Facebook and COVID-19 misinformation

You might have seen in the news yesterday that Federal MP Craig Kelly’s Facebook page had been taken down. This came after Kelly had been repeatedly spreading misinformation on COVID-19.

Since the pandemic began (and well before that), Facebook has been the perfect breeding place for COVID-19 misinformation to spread and thrive. That type of content has had significant engagement and has reached large audiences. There has been plenty of discourse around what the social media giant is doing to combat the issue. Let’s take a look at what’s happened with Facebook and misinformation specifically on COVID-19.

What has Facebook actually done?
Facebook has specific guidelines dedicated to combating the spread of misinformation of COVID-19. Pandemic misinformation on Facebook includes, but it is not limited to, information containing:

  • COVID-19 is man-made or manufactured
  • Vaccines are not effective at preventing the disease they are meant to protect against
  • It’s safer to get the disease than to get the vaccine
  • Vaccines are toxic, dangerous or cause autism

It also has general misinformation guidelines including, “disrupting economic incentives for people, pages and domains that propagate misinformation”. The platform has vowed to remove posts that contain that type of information, and repeat offenders will be permanently removed (like Kelly).

The platform also implemented notifications and explainer information on the credibility of information. You can read more about thathere.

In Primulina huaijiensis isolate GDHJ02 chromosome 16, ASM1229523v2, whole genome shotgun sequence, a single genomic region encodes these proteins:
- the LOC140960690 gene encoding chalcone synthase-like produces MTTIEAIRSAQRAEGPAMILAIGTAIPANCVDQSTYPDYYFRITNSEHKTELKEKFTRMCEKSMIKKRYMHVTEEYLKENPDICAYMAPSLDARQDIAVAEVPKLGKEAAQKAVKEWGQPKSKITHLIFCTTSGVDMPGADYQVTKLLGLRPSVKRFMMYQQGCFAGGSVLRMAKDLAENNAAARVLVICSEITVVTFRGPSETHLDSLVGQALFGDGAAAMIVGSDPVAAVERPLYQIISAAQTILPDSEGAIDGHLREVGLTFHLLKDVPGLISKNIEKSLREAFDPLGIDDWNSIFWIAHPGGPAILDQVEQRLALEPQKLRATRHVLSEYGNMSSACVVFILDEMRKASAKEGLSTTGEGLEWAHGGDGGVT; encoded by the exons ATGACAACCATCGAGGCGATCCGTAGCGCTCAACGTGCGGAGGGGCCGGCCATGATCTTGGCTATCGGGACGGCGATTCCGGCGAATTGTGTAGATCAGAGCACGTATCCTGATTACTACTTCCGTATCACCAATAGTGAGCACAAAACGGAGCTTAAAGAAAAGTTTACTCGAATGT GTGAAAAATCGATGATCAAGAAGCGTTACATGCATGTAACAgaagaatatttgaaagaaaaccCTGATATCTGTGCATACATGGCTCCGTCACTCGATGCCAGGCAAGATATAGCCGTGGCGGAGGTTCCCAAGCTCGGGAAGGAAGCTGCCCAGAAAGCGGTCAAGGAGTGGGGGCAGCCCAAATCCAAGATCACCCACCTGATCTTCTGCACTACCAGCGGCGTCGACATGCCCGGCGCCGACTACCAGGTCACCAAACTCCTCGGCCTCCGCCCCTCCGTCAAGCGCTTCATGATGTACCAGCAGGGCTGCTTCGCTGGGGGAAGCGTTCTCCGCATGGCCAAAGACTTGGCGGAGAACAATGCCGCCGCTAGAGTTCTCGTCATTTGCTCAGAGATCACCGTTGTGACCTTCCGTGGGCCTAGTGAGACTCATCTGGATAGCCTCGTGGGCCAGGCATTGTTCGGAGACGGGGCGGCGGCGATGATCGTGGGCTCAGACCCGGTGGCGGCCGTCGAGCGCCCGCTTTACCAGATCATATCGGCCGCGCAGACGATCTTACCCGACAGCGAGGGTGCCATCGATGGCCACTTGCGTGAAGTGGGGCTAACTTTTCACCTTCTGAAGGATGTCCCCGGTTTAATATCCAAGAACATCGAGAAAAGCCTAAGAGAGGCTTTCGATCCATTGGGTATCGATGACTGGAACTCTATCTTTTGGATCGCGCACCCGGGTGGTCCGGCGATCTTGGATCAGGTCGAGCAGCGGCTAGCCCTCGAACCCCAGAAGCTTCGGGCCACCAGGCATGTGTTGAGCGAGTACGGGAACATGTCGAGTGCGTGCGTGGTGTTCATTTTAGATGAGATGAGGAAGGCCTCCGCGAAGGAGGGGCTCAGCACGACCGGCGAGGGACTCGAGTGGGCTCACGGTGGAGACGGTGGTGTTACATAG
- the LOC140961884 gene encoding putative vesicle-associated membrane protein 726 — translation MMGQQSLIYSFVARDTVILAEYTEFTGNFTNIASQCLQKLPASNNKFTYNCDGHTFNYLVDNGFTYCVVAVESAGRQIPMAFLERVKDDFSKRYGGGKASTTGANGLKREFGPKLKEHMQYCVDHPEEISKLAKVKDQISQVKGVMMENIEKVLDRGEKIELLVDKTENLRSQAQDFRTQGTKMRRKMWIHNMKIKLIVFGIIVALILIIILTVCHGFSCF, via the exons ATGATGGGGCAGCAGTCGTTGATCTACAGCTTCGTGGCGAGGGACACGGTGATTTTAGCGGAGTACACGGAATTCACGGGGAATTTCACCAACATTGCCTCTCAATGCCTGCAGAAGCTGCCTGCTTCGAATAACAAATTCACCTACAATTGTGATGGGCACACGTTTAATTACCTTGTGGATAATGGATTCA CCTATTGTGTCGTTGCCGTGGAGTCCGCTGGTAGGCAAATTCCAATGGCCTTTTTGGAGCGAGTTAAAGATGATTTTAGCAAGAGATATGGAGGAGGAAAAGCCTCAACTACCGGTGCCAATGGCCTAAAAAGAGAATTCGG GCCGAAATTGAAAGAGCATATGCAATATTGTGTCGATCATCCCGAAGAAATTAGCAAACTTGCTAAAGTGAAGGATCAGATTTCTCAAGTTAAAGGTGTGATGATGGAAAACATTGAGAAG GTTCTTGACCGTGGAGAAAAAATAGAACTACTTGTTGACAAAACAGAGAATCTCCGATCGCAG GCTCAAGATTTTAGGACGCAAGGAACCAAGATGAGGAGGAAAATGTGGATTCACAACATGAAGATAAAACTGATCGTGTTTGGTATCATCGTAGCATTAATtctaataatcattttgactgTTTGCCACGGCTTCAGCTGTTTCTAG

Whether Facebook remains firm on its policies is up to them. Considering the platform is swamped with misinformation, the realities of these guidelines being upheld for every post with misinformation is slim.

Let’s take a look at some arguments.  

For banning:
People in favour of banning misinformation believe it can assist with public health and safety as it ensures that all information posted on the platform is rooted in credible, science-backed data.

Against banning:
Those who are against social media giants taking down accounts (like Kelly) believe it is an act of censorship. Kelly argues that Facebook’s decision “shut down debate” and that misinformation was a term used to silence opinion.

“It’s a violation of the principles of free speech and quite frankly I’m absolutely outraged by it” — Craig Kelly

But is banning an account a violation of free speech?
Constitution wise — no. ‘Freedom of speech’ is meant to protect individuals from government censorship. Not privately owned platforms like Facebook. Private companies are free to ban whatever accounts they want. Australia doesn’t actually technically have freedom of speech written in the Constitution anyway, but the High Court of Australia has ruled that implied freedom of political communication exists as a part of the system of representative and responsible government created by the Constitution. 

When a user creates a social media account, the user agrees to the guidelines when accepting the terms and conditions. Remember the Facebook guidelines from above? Kelly agreed to that. He was in violation of Facebook’s rules, and his account got taken down.

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